The card brands also supply sandbox environments so you can test the SRC program within their system and run test transactions through with more live responses to them. We've been working on the the MasterCard angle of that.

We've also been working on test coverage in that when you're dealing with transaction details, you want to make sure that all of the pieces of your code have tests that actually run that code and make sure that the results are correct.

We are also looking at putting in a way within the program for merchants to be registered onto the card brands.

SRCi - merchant on-boarding

We're not building the system that's processing the card, but we're building a system that allows our merchant acquiring client to board merchants onto each card brand for the SRC. Each card brand would be available to the merchant only if they have a profile on that. That card brands system. And our program will be the one putting that profile in place so that the merchants' checkout page can then say I've got MasterCard, or I've got MasterCard and Visa. And the user just has that smooth, consistent UI throughout.

An additional complication to this project is that each card processor may handle each edge case differently.

About a month ago, we did a UI demo with some MasterCard people on the line so they could see the workflow a user would step through as a new user, or as a returning user who already has some cards to list on the page. We were able to show them most of that with a connection to their sandbox environment. At that point they provide some feedback as far as pointers on how the workflow could be improved, from their perspective.

There are various edge cases that have to be considered like what if a user ends up somehow with more than one profile on the card? And they have cards listed for each profile. What do we do with that?

Each card brand has to give us some instructions as to how to handle each one of those cases. There's always a possibility that when we ask the same questions to Visa, they may want those cases handled differently. So when we get to that point, we'll have to figure that out.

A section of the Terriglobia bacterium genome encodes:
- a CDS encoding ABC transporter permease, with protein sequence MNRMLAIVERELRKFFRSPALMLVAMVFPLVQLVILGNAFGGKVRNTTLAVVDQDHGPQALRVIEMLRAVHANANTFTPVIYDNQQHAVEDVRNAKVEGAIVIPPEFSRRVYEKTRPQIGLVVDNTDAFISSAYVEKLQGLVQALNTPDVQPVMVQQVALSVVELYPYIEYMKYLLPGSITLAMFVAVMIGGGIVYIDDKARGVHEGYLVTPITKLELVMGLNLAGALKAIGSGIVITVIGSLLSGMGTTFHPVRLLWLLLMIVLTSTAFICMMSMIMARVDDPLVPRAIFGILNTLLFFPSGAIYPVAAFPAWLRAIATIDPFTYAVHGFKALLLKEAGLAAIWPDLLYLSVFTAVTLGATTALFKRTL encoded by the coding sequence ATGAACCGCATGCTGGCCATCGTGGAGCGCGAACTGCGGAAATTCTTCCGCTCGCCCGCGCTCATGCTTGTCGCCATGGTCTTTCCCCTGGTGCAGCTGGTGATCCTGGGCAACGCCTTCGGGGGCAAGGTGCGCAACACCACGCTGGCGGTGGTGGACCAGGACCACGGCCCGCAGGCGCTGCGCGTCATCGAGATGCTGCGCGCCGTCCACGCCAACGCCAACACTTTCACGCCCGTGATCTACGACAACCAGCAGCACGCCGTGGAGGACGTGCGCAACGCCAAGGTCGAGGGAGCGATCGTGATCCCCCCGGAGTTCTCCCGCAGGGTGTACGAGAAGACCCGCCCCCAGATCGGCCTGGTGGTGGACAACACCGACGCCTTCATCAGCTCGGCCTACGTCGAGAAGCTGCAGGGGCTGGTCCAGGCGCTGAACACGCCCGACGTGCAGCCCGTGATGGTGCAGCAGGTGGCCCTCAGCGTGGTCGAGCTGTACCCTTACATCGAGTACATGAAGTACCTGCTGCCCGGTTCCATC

Hiring trusted software consultants to accelerate development

So for this client, they have a lot of internal resources that could be used for this project. But based on their existing priorities and internal bandwidth they were not in a position to deliver the solution in a timely manner. A company like that just has enough projects going on internally and they don't have the resources to add on to that. So this project was a little more of a priority, but wouldn't figure into those resources as they were currently allocated.

It's not a complex project when it comes to the the architecture of it. The bulk of it is taking all the documentation from all the sources like MasterCard, like Visa, and like the organization that put together the SRC protocol to begin with, and putting all that together and taking those code libraries and trying to interact with them. Finding all the edge cases and it's more of a puzzle than a software architecture piece.

The SRC spec is fairly new. I don't think there are a lot of solutions out there at this point if there are any, so its a fairly unique project.

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Originally published on 2020-09-11 by Royce Hall